I first want to introduce myself: I am an adoptive parent of a child from a hard place (a child from a hard place is a child who starts life in a place without consistent caregivers, with one caregiver but not consistent care, for some it can be called neglect, for some it is abuse, for some it is multiple moves between caregivers in early life). I am also an adult who was fortunate to have seen some of the ways the US foster care system works from a teen's standpoint. What I share here is based on my experiences, feelings and what other adoptive parents have shared with me. I feel honored to have been asked to share here and hope it bring hope or peace to others reading it.
I know when we (my husband and I) started our adoption journey with the hope to adopt an "older" child, one of the many concerns people had for us was the attachment difficulties and whether or not our child will attach to us. Honestly, it was also a concern of ours. Over the years on our journey, we learned a lot and redefined how we would look at attachment. For us, we made our choices of what we would do and not do to set boundaries to help facilitate attachment. Yet setting boundaries does not facilitate attachment, as it is so much more.
Attachment is a process that happens between two people and it is ongoing throughout life. A key to attachment, one that I feel is sometimes overlooked in adoption, is that it is a two way street. It is the interactions between two people that help to create the attachment between them. Yes early attachments with caregivers can help predict future attachments a child may have later in life.
However true attachment is a dance between two people and it can happen, as well as improve, at any point in life. Sure it may be easier with an infant or a child with a less difficult history (less moves, less caregivers, more consistent care in early life). But it is not as simple as "if I adopt a baby they will attach and if I adopt an older child it will be hard work to get them to attach." It is also not as simple as are the parent and child attached?, because there are different attachment styles. The healthy desired attachment style would be a secure attachment. However there is also avoidant attachment, ambivalent attachment and disorganized attachment.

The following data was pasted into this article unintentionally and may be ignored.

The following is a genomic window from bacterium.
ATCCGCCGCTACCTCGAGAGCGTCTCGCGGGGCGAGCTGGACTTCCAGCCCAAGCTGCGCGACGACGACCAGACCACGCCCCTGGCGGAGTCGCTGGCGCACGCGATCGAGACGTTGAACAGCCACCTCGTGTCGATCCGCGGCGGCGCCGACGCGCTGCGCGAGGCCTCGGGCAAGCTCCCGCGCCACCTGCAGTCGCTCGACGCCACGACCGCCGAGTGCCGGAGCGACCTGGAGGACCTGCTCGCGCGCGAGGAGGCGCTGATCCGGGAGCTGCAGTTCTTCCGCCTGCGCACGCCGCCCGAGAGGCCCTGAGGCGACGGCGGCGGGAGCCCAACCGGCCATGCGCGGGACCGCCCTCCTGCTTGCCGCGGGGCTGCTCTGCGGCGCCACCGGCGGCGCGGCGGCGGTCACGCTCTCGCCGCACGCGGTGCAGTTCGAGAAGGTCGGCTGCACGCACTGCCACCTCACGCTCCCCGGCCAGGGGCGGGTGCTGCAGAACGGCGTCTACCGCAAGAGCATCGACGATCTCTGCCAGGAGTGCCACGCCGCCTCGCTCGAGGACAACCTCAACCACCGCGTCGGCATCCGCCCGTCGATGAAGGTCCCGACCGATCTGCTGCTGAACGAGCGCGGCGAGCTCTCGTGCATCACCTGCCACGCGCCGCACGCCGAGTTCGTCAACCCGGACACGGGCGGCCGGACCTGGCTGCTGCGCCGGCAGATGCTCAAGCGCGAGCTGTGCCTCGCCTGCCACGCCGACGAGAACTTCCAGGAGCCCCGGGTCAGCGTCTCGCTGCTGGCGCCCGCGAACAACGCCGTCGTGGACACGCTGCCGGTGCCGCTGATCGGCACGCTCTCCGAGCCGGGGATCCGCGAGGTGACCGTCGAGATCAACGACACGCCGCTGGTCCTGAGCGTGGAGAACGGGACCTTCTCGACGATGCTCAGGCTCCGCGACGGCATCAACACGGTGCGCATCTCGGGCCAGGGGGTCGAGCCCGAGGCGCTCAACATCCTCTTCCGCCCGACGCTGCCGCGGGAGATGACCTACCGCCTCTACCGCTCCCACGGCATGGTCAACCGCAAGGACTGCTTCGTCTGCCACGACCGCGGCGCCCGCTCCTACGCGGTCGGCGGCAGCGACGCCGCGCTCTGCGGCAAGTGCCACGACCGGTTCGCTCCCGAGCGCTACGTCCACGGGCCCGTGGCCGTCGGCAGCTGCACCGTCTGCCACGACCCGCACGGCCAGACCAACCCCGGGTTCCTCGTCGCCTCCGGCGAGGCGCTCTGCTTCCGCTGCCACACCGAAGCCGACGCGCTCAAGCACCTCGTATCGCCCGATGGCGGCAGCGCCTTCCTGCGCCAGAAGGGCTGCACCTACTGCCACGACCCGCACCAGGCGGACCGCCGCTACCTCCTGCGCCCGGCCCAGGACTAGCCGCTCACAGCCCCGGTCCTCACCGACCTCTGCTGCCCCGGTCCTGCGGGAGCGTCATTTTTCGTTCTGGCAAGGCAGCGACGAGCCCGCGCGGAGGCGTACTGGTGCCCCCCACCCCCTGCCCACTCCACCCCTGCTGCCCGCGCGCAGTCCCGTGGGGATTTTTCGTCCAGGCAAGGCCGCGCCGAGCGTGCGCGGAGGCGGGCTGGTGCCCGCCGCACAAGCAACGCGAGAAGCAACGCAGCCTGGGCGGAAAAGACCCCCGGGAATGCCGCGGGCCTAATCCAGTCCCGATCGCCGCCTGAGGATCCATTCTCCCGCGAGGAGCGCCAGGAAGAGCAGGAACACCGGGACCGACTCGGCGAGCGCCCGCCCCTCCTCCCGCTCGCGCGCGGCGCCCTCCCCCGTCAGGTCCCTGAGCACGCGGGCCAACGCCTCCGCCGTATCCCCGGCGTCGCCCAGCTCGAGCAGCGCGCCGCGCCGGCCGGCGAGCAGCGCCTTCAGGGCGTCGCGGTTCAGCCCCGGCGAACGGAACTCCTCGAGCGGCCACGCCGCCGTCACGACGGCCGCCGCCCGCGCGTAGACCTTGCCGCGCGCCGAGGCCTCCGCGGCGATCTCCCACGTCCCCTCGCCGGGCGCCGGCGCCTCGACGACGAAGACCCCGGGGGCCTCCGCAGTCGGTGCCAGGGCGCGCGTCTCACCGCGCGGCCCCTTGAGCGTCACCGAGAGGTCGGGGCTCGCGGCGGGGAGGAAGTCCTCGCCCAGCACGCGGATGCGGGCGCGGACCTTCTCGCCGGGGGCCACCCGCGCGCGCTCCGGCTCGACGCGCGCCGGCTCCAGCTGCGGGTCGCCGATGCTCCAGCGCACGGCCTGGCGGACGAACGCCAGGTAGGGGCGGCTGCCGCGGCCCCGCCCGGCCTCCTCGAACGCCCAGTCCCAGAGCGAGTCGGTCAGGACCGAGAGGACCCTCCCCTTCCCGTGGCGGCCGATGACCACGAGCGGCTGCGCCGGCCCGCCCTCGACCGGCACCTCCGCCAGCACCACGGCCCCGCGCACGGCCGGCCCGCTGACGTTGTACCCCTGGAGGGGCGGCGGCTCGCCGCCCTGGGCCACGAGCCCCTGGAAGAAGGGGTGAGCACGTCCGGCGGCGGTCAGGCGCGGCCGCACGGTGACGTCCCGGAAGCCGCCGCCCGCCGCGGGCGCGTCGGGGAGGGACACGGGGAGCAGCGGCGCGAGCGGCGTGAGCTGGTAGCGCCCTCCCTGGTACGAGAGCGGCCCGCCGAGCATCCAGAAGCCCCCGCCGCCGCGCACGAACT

In our family, we try often to remember attachment is truly relationship building. To help facilitate attachment we will often try to look at ourselves and our interactions with our child. It takes a lot of self-awareness, self-reflection, and diligence to honestly do this. It is not easy and it is not always pretty. That being said not every behavior of our child can be changed solely by change in us or our actions. However for me just being able to take a step back and look at my attitudes about where our child is coming from can change the way we look at how and why our child is acting a certain way. It can make it more tolerable and easier to continue to try to do the attachment dance depending on my attitude towards her behaviors (sometimes unpleasant). As parents, we have to be able to truly listen to our child (and not just her words), as well as to be able to truly see our actions and attitudes, as well as the effects it has on our relationship.
It would be very easy to say our child is being oppositional, not listening, is not acting her age, etc. during times of struggle. It would be easy to say her behaviors are her resisting or not wanting to attach, but it is not that simple. The moments when she "intentionally" does wrong are obstacles in our attachment process, in our relationship development. Sometimes such behaviors could be fear and worry from a child wondering if this person too will leave. In the minds of children from hard places, often they think "this person probably will leave me too or let me be taken away too, so let me push them away before then can do that." And often what is happening with behaviors is testing of trust by the child. Truth is our girl has every right not to trust us.
For many children who are adopted, even the ones who want to be adopted, it is not the desired path to having a family in life.... it comes from loss and it can be hard to trust after loss. These children experience a loss that is if any of us had as adults. So to facilitate attachment, we try to be our best at being consistent and honest through the easy and hard moments. We try to meet our girl where she is and not expect her to meet us where we are at or do as we say (as trust must happen first). We do not expect she will do the work to attach to us, but rather we will do the dance to attach with her. This is not always easy and we do not always do it perfectly, so at the same time it is important we step back and take the breaths and breaks needed so when we are present, we can be fully present to do the dance.
It is also not the answer of what one should do to attach to their child, as it is different for everyone and every relationship, as attachment is a dance between two people. I think the struggle I have with books and advice is no one can say how two people can best connect or build trust or attach, other than the two people in the relationship. However I will give my best advice I can give for attachment and that is to be present and aware in the moment, enjoy, laugh, step back and take breaks when needed, look in the mirror (and not only at the child when it gets hard), and remember it is an ongoing relationship, not an event that needs to occur, so there are not going to always be perfect moments but forward and backwards steps on the way.